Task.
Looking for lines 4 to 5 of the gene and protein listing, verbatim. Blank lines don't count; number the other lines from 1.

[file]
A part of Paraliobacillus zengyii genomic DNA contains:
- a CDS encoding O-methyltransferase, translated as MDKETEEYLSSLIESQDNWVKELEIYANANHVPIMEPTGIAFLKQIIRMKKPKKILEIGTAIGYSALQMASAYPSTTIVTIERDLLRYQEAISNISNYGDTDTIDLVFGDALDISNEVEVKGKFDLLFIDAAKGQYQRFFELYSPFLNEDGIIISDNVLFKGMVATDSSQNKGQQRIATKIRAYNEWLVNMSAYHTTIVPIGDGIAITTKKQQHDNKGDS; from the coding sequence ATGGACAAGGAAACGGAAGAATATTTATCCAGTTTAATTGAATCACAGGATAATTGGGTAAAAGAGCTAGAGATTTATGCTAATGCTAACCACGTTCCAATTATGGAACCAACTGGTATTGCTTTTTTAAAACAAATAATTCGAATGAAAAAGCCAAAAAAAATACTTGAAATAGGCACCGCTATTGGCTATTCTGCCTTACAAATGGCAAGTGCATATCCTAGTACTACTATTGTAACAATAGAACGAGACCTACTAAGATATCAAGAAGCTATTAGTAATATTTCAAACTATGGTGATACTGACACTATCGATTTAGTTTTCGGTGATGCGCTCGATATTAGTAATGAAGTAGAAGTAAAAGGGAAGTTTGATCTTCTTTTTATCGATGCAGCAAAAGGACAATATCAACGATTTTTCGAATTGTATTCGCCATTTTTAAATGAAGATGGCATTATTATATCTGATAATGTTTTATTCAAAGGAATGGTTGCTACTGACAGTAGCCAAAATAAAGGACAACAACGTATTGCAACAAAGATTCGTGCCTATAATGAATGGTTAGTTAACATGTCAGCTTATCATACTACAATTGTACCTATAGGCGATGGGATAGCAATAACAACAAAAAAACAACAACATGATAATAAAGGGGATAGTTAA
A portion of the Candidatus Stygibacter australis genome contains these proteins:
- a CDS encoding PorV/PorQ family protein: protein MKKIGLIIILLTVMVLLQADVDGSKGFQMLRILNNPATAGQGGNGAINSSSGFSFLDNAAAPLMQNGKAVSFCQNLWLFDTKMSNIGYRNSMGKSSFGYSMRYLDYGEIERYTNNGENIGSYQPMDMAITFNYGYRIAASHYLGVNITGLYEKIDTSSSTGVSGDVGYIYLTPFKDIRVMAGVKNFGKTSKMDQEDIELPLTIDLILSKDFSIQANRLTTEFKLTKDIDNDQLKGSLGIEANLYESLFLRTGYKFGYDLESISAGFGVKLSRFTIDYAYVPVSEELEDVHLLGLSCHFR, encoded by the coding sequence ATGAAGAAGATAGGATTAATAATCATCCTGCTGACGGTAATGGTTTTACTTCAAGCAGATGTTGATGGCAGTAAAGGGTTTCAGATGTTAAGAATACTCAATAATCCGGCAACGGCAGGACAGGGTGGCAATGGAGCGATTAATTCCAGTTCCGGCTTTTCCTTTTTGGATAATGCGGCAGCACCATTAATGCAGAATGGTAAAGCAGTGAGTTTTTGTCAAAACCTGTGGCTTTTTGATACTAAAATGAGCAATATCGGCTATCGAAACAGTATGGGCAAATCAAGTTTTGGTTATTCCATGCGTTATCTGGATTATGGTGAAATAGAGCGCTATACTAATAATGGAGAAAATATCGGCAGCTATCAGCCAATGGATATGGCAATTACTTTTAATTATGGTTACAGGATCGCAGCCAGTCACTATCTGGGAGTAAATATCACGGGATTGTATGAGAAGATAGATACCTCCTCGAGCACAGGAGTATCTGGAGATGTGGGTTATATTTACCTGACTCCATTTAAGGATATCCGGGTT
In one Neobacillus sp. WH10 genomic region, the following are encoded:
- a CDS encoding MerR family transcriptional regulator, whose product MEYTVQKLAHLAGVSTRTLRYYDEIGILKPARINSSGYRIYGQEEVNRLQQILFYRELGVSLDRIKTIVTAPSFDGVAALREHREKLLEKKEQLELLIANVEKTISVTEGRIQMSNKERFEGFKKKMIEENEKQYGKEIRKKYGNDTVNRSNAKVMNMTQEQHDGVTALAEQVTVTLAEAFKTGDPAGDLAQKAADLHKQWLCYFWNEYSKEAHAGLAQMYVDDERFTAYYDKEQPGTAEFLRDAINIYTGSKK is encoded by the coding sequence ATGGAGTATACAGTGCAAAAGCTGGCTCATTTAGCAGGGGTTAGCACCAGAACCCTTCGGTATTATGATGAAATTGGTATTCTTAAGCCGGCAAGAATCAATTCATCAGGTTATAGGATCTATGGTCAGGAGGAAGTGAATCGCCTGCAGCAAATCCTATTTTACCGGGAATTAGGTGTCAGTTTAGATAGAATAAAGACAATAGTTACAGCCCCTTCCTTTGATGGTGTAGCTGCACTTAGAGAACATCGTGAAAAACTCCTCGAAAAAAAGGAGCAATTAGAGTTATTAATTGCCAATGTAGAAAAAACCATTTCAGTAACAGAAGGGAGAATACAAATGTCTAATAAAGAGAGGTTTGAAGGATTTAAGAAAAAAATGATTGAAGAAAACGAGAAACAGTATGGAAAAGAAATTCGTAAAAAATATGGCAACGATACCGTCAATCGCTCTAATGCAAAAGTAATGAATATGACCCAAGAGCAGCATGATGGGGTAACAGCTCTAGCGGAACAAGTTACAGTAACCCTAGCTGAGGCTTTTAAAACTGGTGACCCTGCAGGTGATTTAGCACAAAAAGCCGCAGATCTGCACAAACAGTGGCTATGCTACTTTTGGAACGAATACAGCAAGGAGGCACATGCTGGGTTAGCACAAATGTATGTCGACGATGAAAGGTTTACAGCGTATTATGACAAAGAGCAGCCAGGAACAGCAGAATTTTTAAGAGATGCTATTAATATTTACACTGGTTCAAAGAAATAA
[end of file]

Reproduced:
- a CDS encoding PorV/PorQ family protein: protein MKKIGLIIILLTVMVLLQADVDGSKGFQMLRILNNPATAGQGGNGAINSSSGFSFLDNAAAPLMQNGKAVSFCQNLWLFDTKMSNIGYRNSMGKSSFGYSMRYLDYGEIERYTNNGENIGSYQPMDMAITFNYGYRIAASHYLGVNITGLYEKIDTSSSTGVSGDVGYIYLTPFKDIRVMAGVKNFGKTSKMDQEDIELPLTIDLILSKDFSIQANRLTTEFKLTKDIDNDQLKGSLGIEANLYESLFLRTGYKFGYDLESISAGFGVKLSRFTIDYAYVPVSEELEDVHLLGLSCHFR, encoded by the coding sequence ATGAAGAAGATAGGATTAATAATCATCCTGCTGACGGTAATGGTTTTACTTCAAGCAGATGTTGATGGCAGTAAAGGGTTTCAGATGTTAAGAATACTCAATAATCCGGCAACGGCAGGACAGGGTGGCAATGGAGCGATTAATTCCAGTTCCGGCTTTTCCTTTTTGGATAATGCGGCAGCACCATTAATGCAGAATGGTAAAGCAGTGAGTTTTTGTCAAAACCTGTGGCTTTTTGATACTAAAATGAGCAATATCGGCTATCGAAACAGTATGGGCAAATCAAGTTTTGGTTATTCCATGCGTTATCTGGATTATGGTGAAATAGAGCGCTATACTAATAATGGAGAAAATATCGGCAGCTATCAGCCAATGGATATGGCAATTACTTTTAATTATGGTTACAGGATCGCAGCCAGTCACTATCTGGGAGTAAATATCACGGGATTGTATGAGAAGATAGATACCTCCTCGAGCACAGGAGTATCTGGAGATGTGGGTTATATTTACCTGACTCCATTTAAGGATATCCGGGTT
In one Neobacillus sp. WH10 genomic region, the following are encoded: